Grammar Girl's 101 Misused Words You'll Never Confuse Again

by Mignon Fogarty

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by Mignon Fogarty

Oddly, there are two past-tense forms of the verb hang. Hanged is for people and animals you intend to kill, and hung is for everything else.

Remember to use hanged to talk about killing people by dangling them from a rope by thinking of the Old West. Hangings were common, and “I’ll be hanged” was a common exclamation. Think of a prospector expressing surprise about being framed for a crime by saying, “I’ll be hanged!” He’s using it as an exclamation, and he’s probably literally correct.

I am bewitched with the rogue’s company. If the rascal have not given me medicines to make me love him, I’ll be hanged.
-Falstaff referring to his friend Poins in Shakespeare’s Henry IV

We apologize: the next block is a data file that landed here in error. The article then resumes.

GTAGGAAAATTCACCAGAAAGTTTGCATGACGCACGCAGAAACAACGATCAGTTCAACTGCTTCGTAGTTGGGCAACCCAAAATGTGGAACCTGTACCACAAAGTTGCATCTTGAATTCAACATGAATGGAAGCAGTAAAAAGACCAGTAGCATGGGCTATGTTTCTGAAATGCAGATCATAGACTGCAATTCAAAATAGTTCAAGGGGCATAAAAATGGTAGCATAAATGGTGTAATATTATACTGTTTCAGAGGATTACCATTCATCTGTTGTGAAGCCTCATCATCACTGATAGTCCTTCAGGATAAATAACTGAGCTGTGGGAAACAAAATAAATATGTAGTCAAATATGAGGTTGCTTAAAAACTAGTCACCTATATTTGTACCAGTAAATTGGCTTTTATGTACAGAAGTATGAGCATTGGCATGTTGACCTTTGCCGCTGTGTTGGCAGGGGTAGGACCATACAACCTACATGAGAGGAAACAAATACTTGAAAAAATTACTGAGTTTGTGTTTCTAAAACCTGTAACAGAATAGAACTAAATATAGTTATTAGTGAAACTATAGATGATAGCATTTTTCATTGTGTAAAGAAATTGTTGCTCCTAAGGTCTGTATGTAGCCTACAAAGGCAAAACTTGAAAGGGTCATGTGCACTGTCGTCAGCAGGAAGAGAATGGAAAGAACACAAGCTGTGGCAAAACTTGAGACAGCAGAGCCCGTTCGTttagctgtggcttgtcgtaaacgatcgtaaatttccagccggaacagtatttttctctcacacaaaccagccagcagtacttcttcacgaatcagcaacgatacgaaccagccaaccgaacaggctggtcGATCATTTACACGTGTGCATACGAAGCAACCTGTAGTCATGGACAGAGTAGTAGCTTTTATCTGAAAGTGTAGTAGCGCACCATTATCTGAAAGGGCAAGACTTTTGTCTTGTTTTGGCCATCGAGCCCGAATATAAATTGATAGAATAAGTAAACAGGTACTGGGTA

You can remember that hung is for things such as curtains, disco balls, and stockings by thinking of a line from “’Twas The Night Before Christmas”: “The stockings were hung by the chimney with care.”

 The ships hung in the sky in much the same way that bricks don’t.
-The Hitchhiker’s Guide to the Galaxy by Douglas Adams

We have to deal with two forms because there were at least two separate words for hang in Old English. They eventually merged into one, but the separate past tense forms remained. Hung became the word for most uses, but the losing form (hanged) stuck around for executions, probably because it was used in legal language, which is less likely to change than common language.


Reprinted from Grammar Girl's 101 Misused Words You'll Never Confuse Again by Mignon Fogarty with permission of the publisher, St. Martin's Press. Copyright © 2011 by Mignon Fogarty, Inc.

Copyright (c) 2011 by Mignon Fogarty

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